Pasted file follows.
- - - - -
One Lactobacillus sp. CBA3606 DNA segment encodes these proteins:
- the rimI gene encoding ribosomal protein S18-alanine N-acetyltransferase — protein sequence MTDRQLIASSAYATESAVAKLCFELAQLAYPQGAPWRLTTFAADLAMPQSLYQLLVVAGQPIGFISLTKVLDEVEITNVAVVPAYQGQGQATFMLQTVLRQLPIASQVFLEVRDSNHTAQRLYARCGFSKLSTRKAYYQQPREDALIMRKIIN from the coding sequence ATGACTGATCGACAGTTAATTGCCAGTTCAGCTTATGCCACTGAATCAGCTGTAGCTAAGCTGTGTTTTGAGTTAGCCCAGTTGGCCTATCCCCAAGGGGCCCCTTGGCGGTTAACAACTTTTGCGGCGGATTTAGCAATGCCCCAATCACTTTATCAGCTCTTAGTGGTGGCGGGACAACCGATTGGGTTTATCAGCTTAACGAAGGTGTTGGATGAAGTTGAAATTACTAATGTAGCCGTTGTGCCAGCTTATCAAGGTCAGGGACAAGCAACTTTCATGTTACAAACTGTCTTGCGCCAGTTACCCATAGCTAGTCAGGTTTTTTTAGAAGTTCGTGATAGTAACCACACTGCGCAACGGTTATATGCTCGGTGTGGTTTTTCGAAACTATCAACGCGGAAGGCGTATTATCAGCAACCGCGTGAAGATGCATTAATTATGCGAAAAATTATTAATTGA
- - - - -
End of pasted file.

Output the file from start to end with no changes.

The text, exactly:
One Lactobacillus sp. CBA3606 DNA segment encodes these proteins:
- the rimI gene encoding ribosomal protein S18-alanine N-acetyltransferase — protein sequence MTDRQLIASSAYATESAVAKLCFELAQLAYPQGAPWRLTTFAADLAMPQSLYQLLVVAGQPIGFISLTKVLDEVEITNVAVVPAYQGQGQATFMLQTVLRQLPIASQVFLEVRDSNHTAQRLYARCGFSKLSTRKAYYQQPREDALIMRKIIN from the coding sequence ATGACTGATCGACAGTTAATTGCCAGTTCAGCTTATGCCACTGAATCAGCTGTAGCTAAGCTGTGTTTTGAGTTAGCCCAGTTGGCCTATCCCCAAGGGGCCCCTTGGCGGTTAACAACTTTTGCGGCGGATTTAGCAATGCCCCAATCACTTTATCAGCTCTTAGTGGTGGCGGGACAACCGATTGGGTTTATCAGCTTAACGAAGGTGTTGGATGAAGTTGAAATTACTAATGTAGCCGTTGTGCCAGCTTATCAAGGTCAGGGACAAGCAACTTTCATGTTACAAACTGTCTTGCGCCAGTTACCCATAGCTAGTCAGGTTTTTTTAGAAGTTCGTGATAGTAACCACACTGCGCAACGGTTATATGCTCGGTGTGGTTTTTCGAAACTATCAACGCGGAAGGCGTATTATCAGCAACCGCGTGAAGATGCATTAATTATGCGAAAAATTATTAATTGA